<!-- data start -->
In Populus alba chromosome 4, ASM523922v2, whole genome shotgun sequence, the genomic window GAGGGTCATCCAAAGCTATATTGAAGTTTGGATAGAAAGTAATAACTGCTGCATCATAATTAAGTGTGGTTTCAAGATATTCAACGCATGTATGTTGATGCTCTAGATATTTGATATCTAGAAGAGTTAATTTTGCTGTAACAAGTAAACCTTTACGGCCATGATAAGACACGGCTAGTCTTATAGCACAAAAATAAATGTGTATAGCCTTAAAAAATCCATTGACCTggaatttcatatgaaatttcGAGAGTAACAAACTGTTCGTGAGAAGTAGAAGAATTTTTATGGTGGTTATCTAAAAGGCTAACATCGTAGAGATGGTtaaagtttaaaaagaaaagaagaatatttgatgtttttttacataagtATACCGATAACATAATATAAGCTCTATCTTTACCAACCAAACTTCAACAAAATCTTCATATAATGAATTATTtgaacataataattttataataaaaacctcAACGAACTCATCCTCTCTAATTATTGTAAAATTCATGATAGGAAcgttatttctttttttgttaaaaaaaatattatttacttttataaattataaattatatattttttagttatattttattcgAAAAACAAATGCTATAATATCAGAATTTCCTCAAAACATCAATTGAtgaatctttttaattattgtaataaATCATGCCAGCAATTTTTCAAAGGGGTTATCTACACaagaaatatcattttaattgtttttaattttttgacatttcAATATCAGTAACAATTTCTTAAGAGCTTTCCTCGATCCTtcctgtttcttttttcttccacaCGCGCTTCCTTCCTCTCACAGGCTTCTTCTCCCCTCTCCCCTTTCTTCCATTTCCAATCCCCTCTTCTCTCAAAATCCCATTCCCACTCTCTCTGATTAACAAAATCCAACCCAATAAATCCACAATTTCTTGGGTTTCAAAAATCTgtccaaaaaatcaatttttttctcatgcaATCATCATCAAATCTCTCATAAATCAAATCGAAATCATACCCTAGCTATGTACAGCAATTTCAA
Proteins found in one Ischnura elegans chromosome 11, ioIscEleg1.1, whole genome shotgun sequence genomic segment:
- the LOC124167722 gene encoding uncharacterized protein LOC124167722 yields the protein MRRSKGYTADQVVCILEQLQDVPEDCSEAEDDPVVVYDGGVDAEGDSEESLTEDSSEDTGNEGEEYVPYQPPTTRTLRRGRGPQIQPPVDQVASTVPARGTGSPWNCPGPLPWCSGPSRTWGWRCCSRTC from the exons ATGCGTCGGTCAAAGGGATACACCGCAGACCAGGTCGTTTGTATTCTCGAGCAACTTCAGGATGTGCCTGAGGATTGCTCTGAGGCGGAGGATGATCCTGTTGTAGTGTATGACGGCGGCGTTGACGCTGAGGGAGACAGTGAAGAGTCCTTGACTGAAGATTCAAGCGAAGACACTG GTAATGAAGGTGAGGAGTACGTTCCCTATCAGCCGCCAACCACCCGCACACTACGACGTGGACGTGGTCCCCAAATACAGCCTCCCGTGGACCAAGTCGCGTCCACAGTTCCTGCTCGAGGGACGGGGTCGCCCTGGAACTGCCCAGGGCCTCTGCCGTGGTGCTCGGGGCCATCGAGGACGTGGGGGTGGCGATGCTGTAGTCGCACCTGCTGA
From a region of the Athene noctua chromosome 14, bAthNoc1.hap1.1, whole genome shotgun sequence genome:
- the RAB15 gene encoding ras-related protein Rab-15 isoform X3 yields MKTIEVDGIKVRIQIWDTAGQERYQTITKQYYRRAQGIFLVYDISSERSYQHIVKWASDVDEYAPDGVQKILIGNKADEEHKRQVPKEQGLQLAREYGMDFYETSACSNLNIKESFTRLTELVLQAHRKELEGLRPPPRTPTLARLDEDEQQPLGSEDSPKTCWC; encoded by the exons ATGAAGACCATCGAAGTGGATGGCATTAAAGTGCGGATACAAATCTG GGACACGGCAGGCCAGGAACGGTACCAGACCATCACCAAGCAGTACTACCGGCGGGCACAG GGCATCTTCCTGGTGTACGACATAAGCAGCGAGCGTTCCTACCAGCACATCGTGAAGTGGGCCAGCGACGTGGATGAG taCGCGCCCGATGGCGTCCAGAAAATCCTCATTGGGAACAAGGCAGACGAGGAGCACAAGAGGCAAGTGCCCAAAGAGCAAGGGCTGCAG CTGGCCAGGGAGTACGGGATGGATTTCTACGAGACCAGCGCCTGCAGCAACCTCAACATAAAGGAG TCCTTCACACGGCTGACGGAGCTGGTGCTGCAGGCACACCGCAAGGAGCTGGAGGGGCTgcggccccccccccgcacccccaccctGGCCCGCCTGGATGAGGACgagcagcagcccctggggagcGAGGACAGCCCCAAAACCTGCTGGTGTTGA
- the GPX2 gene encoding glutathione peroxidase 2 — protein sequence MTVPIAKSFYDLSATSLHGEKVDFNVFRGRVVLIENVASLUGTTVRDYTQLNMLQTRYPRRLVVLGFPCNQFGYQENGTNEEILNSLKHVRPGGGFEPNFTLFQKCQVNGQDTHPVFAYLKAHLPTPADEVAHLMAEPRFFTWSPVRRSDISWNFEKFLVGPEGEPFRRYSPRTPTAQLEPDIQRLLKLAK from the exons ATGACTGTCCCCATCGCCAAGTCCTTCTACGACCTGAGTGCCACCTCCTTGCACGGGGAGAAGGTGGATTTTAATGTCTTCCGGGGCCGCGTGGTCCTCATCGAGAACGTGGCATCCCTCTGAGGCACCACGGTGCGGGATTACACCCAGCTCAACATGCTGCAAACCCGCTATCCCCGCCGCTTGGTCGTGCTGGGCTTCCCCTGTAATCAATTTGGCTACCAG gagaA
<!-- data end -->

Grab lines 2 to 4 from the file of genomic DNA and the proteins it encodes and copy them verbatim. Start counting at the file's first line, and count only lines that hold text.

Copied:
Proteins found in one Ischnura elegans chromosome 11, ioIscEleg1.1, whole genome shotgun sequence genomic segment:
- the LOC124167722 gene encoding uncharacterized protein LOC124167722 yields the protein MRRSKGYTADQVVCILEQLQDVPEDCSEAEDDPVVVYDGGVDAEGDSEESLTEDSSEDTGNEGEEYVPYQPPTTRTLRRGRGPQIQPPVDQVASTVPARGTGSPWNCPGPLPWCSGPSRTWGWRCCSRTC from the exons ATGCGTCGGTCAAAGGGATACACCGCAGACCAGGTCGTTTGTATTCTCGAGCAACTTCAGGATGTGCCTGAGGATTGCTCTGAGGCGGAGGATGATCCTGTTGTAGTGTATGACGGCGGCGTTGACGCTGAGGGAGACAGTGAAGAGTCCTTGACTGAAGATTCAAGCGAAGACACTG GTAATGAAGGTGAGGAGTACGTTCCCTATCAGCCGCCAACCACCCGCACACTACGACGTGGACGTGGTCCCCAAATACAGCCTCCCGTGGACCAAGTCGCGTCCACAGTTCCTGCTCGAGGGACGGGGTCGCCCTGGAACTGCCCAGGGCCTCTGCCGTGGTGCTCGGGGCCATCGAGGACGTGGGGGTGGCGATGCTGTAGTCGCACCTGCTGA
From a region of the Athene noctua chromosome 14, bAthNoc1.hap1.1, whole genome shotgun sequence genome: